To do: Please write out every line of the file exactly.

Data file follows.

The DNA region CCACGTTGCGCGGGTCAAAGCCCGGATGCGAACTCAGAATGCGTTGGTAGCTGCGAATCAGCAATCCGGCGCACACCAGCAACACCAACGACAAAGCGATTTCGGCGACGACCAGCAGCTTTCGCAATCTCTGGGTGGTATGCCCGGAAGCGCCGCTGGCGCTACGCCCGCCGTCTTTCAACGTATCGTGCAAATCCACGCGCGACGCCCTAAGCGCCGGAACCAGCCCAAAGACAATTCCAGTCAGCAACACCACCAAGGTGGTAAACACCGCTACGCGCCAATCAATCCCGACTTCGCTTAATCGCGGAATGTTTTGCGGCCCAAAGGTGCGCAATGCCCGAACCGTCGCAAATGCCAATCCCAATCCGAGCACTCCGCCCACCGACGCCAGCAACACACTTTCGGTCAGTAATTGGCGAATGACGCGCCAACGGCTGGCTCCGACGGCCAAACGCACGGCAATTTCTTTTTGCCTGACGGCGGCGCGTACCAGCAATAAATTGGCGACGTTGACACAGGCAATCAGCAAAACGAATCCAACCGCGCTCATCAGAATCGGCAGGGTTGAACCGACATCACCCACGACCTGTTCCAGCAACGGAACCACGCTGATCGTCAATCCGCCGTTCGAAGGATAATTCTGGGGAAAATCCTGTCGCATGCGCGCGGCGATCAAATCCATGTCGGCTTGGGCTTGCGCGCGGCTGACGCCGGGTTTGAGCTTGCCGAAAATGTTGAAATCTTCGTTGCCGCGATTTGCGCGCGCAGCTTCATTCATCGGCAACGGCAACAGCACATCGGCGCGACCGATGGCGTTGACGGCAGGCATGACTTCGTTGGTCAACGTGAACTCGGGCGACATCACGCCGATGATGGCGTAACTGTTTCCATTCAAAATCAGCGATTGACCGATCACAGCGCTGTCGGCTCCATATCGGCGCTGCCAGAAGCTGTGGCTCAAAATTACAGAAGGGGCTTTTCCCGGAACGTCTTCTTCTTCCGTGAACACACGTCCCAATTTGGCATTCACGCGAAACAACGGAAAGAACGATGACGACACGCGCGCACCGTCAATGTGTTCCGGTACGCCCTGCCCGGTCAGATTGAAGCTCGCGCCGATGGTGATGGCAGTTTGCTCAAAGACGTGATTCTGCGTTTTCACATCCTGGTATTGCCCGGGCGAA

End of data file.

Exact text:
The DNA region CCACGTTGCGCGGGTCAAAGCCCGGATGCGAACTCAGAATGCGTTGGTAGCTGCGAATCAGCAATCCGGCGCACACCAGCAACACCAACGACAAAGCGATTTCGGCGACGACCAGCAGCTTTCGCAATCTCTGGGTGGTATGCCCGGAAGCGCCGCTGGCGCTACGCCCGCCGTCTTTCAACGTATCGTGCAAATCCACGCGCGACGCCCTAAGCGCCGGAACCAGCCCAAAGACAATTCCAGTCAGCAACACCACCAAGGTGGTAAACACCGCTACGCGCCAATCAATCCCGACTTCGCTTAATCGCGGAATGTTTTGCGGCCCAAAGGTGCGCAATGCCCGAACCGTCGCAAATGCCAATCCCAATCCGAGCACTCCGCCCACCGACGCCAGCAACACACTTTCGGTCAGTAATTGGCGAATGACGCGCCAACGGCTGGCTCCGACGGCCAAACGCACGGCAATTTCTTTTTGCCTGACGGCGGCGCGTACCAGCAATAAATTGGCGACGTTGACACAGGCAATCAGCAAAACGAATCCAACCGCGCTCATCAGAATCGGCAGGGTTGAACCGACATCACCCACGACCTGTTCCAGCAACGGAACCACGCTGATCGTCAATCCGCCGTTCGAAGGATAATTCTGGGGAAAATCCTGTCGCATGCGCGCGGCGATCAAATCCATGTCGGCTTGGGCTTGCGCGCGGCTGACGCCGGGTTTGAGCTTGCCGAAAATGTTGAAATCTTCGTTGCCGCGATTTGCGCGCGCAGCTTCATTCATCGGCAACGGCAACAGCACATCGGCGCGACCGATGGCGTTGACGGCAGGCATGACTTCGTTGGTCAACGTGAACTCGGGCGACATCACGCCGATGATGGCGTAACTGTTTCCATTCAAAATCAGCGATTGACCGATCACAGCGCTGTCGGCTCCATATCGGCGCTGCCAGAAGCTGTGGCTCAAAATTACAGAAGGGGCTTTTCCCGGAACGTCTTCTTCTTCCGTGAACACACGTCCCAATTTGGCATTCACGCGAAACAACGGAAAGAACGATGACGACACGCGCGCACCGTCAATGTGTTCCGGTACGCCCTGCCCGGTCAGATTGAAGCTCGCGCCGATGGTGATGGCAGTTTGCTCAAAGACGTGATTCTGCGTTTTCACATCCTGGTATTGCCCGGGCGAA